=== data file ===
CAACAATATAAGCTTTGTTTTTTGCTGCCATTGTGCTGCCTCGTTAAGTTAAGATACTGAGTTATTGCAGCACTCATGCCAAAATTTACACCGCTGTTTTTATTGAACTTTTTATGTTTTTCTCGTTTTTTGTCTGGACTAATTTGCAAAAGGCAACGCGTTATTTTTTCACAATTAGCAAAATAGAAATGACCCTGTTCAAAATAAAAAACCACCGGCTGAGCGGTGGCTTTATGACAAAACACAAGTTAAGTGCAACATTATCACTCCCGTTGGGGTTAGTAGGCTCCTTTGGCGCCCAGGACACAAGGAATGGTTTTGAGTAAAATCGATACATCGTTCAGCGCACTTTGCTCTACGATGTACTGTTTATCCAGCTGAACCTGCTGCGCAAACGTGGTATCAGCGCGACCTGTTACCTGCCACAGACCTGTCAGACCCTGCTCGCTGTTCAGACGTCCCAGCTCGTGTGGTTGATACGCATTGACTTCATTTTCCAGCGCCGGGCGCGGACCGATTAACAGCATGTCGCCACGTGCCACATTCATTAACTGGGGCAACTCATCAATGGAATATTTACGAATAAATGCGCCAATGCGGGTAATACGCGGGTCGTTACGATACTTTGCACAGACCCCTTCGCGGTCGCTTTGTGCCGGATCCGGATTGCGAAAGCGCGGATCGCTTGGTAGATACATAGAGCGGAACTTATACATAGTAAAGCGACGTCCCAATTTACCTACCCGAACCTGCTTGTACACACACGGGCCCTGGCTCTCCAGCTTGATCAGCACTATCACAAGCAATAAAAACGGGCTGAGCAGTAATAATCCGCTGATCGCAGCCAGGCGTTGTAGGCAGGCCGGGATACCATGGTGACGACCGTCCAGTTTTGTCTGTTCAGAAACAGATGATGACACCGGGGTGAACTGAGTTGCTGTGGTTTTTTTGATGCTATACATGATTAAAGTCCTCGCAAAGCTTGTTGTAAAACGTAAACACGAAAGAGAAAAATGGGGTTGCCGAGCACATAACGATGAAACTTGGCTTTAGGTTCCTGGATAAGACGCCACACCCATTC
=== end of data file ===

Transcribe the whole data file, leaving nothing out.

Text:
CAACAATATAAGCTTTGTTTTTTGCTGCCATTGTGCTGCCTCGTTAAGTTAAGATACTGAGTTATTGCAGCACTCATGCCAAAATTTACACCGCTGTTTTTATTGAACTTTTTATGTTTTTCTCGTTTTTTGTCTGGACTAATTTGCAAAAGGCAACGCGTTATTTTTTCACAATTAGCAAAATAGAAATGACCCTGTTCAAAATAAAAAACCACCGGCTGAGCGGTGGCTTTATGACAAAACACAAGTTAAGTGCAACATTATCACTCCCGTTGGGGTTAGTAGGCTCCTTTGGCGCCCAGGACACAAGGAATGGTTTTGAGTAAAATCGATACATCGTTCAGCGCACTTTGCTCTACGATGTACTGTTTATCCAGCTGAACCTGCTGCGCAAACGTGGTATCAGCGCGACCTGTTACCTGCCACAGACCTGTCAGACCCTGCTCGCTGTTCAGACGTCCCAGCTCGTGTGGTTGATACGCATTGACTTCATTTTCCAGCGCCGGGCGCGGACCGATTAACAGCATGTCGCCACGTGCCACATTCATTAACTGGGGCAACTCATCAATGGAATATTTACGAATAAATGCGCCAATGCGGGTAATACGCGGGTCGTTACGATACTTTGCACAGACCCCTTCGCGGTCGCTTTGTGCCGGATCCGGATTGCGAAAGCGCGGATCGCTTGGTAGATACATAGAGCGGAACTTATACATAGTAAAGCGACGTCCCAATTTACCTACCCGAACCTGCTTGTACACACACGGGCCCTGGCTCTCCAGCTTGATCAGCACTATCACAAGCAATAAAAACGGGCTGAGCAGTAATAATCCGCTGATCGCAGCCAGGCGTTGTAGGCAGGCCGGGATACCATGGTGACGACCGTCCAGTTTTGTCTGTTCAGAAACAGATGATGACACCGGGGTGAACTGAGTTGCTGTGGTTTTTTTGATGCTATACATGATTAAAGTCCTCGCAAAGCTTGTTGTAAAACGTAAACACGAAAGAGAAAAATGGGGTTGCCGAGCACATAACGATGAAACTTGGCTTTAGGTTCCTGGATAAGACGCCACACCCATTC